Books by A.O. Kime
"Metaphysical realities in America's politically-challenged democracy"
"A sagacious accounting of the Stone Age and the beginnings of civilization"
U.S. colleges and trade schools
Odd combination of directories you think? See 'faces'
A.O. Kime Articles:
Shoofly Village ruins
Stone Age history
Stone Age timelines
Stone Age tools
Dynamics of now
Evil (nature of)
Gift of life
Light (nature of)
Time (nature of)
Curse of science
Int'l Criminal Court
Rule of law
In the 1930’s, 25% of the population lived on a farm, now it is less than 2%
From a peak of 6-1/2 million farms in 1935, 5-1/2 million in a 1950, a 1992 census counted only 1,925,300 American farms left, less than during the pre-Civil War days of 1860.
In 1996, 25 percent of the farms accounted for 88 percent of production.
In 1997, by another count there were 2,190,510 farms left, of
• 1,191,050 farms produced less than $10,000
• 645,960 farms produced $10,000 to $99,999
• 353,500 farms produced more than $100,000
These largest operations (353,500 farms) controlled 532,150,000 of the 956,010,000 total farmland acres (more than half)
Incredibly... America has almost one billion farmland acres !!
Today, agriculture (the entire food and fiber industry) accounts for 13% of America’s worth
Today, Americans spend about 10% of their disposable income on food, in many other countries it’s more than 50%
* 17% of the American workforce, or 25 million jobs, were involved in some phase of agriculture, either growing, processing or distributing... making the food and fiber system the nation’s largest employer.
* U.S. agricultural exports (excluding fish and forestry products) totaled $51.6
billion dollars and generated and additional $116 billion in business.
* Production alone (farms) added $82 billion to the GDP (Gross Domestic Product)
* Eight states had exports of $1 billion or more
* Excluding farm labor, 444,000 people processed, packaged, stored, financed, marketed and shipped agricultural products.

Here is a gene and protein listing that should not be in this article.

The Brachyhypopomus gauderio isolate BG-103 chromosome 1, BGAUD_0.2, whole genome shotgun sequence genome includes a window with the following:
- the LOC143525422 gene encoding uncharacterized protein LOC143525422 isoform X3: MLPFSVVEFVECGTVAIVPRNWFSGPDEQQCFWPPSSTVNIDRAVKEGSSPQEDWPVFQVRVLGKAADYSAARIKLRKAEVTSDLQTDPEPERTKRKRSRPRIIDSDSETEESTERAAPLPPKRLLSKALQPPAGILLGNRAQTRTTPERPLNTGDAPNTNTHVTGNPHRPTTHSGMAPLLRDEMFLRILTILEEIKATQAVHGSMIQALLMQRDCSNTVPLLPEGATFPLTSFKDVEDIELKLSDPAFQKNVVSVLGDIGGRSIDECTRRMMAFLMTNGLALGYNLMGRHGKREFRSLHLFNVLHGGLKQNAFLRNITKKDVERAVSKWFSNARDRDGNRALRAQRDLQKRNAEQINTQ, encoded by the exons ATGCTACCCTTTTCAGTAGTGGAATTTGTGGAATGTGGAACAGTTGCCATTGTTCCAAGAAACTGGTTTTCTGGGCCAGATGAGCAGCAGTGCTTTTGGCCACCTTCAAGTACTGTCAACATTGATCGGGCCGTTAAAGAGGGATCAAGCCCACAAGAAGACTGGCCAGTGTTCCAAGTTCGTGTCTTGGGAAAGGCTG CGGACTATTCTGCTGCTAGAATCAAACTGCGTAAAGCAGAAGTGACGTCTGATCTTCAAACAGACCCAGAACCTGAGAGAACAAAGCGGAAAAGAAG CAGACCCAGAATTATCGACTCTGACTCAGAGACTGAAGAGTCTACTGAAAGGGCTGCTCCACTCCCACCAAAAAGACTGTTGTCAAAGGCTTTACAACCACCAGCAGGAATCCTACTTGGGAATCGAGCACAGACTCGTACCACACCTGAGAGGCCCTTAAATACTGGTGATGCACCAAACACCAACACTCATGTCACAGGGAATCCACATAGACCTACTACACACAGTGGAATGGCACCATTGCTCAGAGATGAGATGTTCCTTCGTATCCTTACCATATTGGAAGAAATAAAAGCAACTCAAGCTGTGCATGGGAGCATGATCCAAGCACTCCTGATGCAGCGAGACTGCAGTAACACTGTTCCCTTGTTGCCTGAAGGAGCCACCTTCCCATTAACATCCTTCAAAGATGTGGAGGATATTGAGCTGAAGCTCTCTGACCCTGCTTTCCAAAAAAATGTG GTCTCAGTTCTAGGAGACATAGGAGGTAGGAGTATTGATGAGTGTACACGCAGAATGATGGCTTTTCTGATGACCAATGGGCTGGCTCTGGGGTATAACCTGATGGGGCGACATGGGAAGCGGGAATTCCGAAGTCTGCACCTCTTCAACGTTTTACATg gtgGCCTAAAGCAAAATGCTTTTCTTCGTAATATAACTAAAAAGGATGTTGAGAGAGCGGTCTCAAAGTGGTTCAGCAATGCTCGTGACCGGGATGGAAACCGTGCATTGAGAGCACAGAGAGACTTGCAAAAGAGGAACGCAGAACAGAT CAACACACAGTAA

Source: U.S. Department of Agriculture
In 1999, U.S. agricultural exports were $48 billion, being the fifth (5) largest category behind;
(1) Transportation Equipment ($124.8 billion)
(2) Electronic and Electric Equipment ($118.8 billion)
(3) Industrial Machinery and Computers ($118.1 billion)
(4) Chemical Products ($67.2 billion)
Total U.S. exports in goods and services (all categories) were $960 billion, up 56% from 1992.
Sources: U.S. Commerce Dept and U.S. Department of Agriculture
Note: Because prices American farmers receive have not increased in the past three decades, the average annual exports usually stay between $40-50 billion. Once accounting for a huge share of the total U.S. exports until the 1980's, or about 60%, continual depressed prices have caused agricultural exports to continually slip in the rankings (now 5th).
1793- cotton gin invented
1797- cast-iron plow
1819- plow with interchangeable parts
1825- canning industry established
1834- McCormick reaper patented
1837- steel plow
1837- threshing machine patented
1841- grain-drill patented
1842- grain elevator
1844- mowing machine patented
1849- mixed chemical fertilizers available
1854- self-regulating windmill
1856- horse-drawn cultivator patented
1865- gang plows began use
1868- steam tractors tested
1869- spring-tooth harrow
1870- deep well-drilling
1874- barbed wire
1884- horse drawn combine
1890- cream separator
1910- gasoline tractor
1926- cotton stripper
1930- rubber-tired tractor
1930- two-row equipment
1942- spindle cotton-picker
1945- four-row equipment, 2 row cotton pickers
1954- the first year more tractors were used on farms than horses and mules
Last modified: 10/25/13